We now know that the Portland Trail Blazers must win against the Brooklyn Nets in their final seeding game tonight in order to advance to a play-in on Saturday for an 8th seed in the 2020 NBA Playoffs. On the surface, this looks like a mismatch. The Blazers are fully-stocked, while Brooklyn is missing Kevin Durant and Kyrie Irving. Plus Spencer Dinwiddie. Plus DeAndre Jordan and Jamal Crawford. The Nets are set in their seed and have nothing to play for. Portland has beaten better teams in the bubble already.
That doesn’t mean this win will be a given for the Blazers. Whatever the paper says, here are three reasons this game may be harder than you think.
The Blazers have been in the habit of playing close games in the bubble no matter the quality of opponent. Only one game, a victory over the Denver Nuggets, has been decided by 10 points or more. Every contest has gone down to the final minutes. When the Los Angeles Clippers put in a third-string lineup against the Blazers to close a game, not only did Portland not earn an edge, they actually lost the game.
The Blazers don’t have the kind of depth or defense to sustain big runs and maintain margins. That might prove different tonight given the opponent and circumstances, but if so, that’ll be the first time.
Two Shooters from Three
The Nets are not a might three-point shooting team. They attempt the 5th most threes in the NBA but they’re 25th in three-point percentage.
This does not apply to Joe Harris, who is one of the premier perimeter shooters in the league. Presuming to play, the Blazers are going to have to choose a player to stick with him minute by minute. If Harris gets open from the arc—and let’s face it, the Blazers leave everyone open out there—he could produce superstar numbers.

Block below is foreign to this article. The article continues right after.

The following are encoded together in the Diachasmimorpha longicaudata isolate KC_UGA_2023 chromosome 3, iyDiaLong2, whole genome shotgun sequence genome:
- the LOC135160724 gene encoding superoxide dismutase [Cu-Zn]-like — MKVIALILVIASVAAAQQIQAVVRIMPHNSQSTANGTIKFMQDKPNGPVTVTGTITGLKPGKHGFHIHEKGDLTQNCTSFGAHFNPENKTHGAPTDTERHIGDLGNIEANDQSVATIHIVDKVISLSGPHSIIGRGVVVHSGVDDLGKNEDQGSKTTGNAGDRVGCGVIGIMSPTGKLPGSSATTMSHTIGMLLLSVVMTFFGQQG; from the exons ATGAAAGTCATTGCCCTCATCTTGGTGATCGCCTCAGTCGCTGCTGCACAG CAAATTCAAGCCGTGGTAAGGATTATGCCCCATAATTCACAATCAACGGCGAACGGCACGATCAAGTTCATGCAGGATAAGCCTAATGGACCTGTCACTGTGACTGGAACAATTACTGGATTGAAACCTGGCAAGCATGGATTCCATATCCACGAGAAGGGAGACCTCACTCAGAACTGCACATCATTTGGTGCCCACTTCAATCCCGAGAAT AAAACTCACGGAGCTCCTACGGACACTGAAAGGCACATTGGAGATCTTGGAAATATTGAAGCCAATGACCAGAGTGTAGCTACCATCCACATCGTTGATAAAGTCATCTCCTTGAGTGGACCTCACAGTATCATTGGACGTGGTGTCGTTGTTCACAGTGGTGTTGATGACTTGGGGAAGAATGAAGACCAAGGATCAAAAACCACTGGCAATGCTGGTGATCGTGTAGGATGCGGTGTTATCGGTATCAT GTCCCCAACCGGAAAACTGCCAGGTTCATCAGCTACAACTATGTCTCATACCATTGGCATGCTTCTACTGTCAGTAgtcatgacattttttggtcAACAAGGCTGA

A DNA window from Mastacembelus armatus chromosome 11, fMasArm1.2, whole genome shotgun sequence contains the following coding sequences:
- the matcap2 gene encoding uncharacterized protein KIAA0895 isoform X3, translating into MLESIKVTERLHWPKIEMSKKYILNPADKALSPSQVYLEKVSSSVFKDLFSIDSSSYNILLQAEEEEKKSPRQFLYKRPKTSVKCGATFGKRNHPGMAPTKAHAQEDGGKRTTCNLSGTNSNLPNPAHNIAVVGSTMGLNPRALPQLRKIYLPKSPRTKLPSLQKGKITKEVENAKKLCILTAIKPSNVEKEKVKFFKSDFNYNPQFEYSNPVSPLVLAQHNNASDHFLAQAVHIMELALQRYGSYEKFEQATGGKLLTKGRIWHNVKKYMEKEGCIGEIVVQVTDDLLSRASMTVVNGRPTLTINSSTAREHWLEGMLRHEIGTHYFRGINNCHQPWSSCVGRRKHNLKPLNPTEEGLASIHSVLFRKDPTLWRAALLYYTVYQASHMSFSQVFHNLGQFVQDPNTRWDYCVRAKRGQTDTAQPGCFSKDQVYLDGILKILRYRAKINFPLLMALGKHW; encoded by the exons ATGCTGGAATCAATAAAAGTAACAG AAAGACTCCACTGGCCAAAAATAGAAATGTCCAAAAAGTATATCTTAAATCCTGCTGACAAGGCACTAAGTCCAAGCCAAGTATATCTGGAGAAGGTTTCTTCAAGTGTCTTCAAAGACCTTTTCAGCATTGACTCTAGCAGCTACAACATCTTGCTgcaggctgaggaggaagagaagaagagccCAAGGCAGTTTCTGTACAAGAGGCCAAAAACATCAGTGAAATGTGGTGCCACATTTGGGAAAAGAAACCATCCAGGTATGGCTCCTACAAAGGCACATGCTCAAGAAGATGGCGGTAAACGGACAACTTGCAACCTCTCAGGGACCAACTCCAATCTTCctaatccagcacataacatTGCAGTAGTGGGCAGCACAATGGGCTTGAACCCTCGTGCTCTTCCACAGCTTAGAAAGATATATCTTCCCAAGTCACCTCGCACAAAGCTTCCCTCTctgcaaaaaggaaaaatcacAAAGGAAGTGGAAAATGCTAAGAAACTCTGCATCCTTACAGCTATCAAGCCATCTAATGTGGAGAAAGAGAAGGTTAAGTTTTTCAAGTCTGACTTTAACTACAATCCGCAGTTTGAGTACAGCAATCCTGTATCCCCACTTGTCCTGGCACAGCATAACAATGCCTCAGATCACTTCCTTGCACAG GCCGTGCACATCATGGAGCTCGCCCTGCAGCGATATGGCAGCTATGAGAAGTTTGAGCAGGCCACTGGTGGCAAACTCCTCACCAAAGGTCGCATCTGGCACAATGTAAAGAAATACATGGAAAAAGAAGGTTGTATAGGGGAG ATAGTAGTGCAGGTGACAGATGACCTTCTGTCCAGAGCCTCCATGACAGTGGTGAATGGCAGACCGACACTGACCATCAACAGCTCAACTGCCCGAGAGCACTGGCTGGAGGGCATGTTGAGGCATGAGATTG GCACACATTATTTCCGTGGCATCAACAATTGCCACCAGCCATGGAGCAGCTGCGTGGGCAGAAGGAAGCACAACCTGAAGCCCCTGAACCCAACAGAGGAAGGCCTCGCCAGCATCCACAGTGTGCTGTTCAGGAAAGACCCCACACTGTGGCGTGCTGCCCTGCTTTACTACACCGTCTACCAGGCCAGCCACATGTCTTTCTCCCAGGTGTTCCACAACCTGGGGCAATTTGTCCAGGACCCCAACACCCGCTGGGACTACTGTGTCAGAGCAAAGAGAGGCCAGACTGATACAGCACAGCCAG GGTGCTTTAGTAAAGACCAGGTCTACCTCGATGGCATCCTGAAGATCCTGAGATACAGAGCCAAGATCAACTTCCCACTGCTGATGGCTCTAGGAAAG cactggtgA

Timothé Luwawu-Cabarrot is no slouch either.
Caris LaVert’s Green Light
Caris LaVert has come up huge for the Nets in the bubble. He’s not a three-point threat, but 19 shots a game have accumulated him plenty of points. It’s not just the capacity to score, but the position from which he does it. Like Harris and Luwawu-Cabarrot, LaVert plays on the wings. Portland’s defensive strength usually comes on the inside with bigs. If Gary Trent Jr. and Wenyen Gabriel are set to hound Brooklyn’s wing players, the Blazers should do OK. Portland’s regular lineup could be vulnerable to LaVert’s attack, which would leave the Blazers a sickening choice between stopping him from scoring 30 or stopping his teammates from bombing away at the arc.
The Blazers have the firepower to blow away the Nets with offense alone, should the production remain high. That’s how Boston beat them last week. If Portland stumbles on offense, even the Bubble Nets are capable of keeping up. In that case, buckle up for another sickening nail-biter.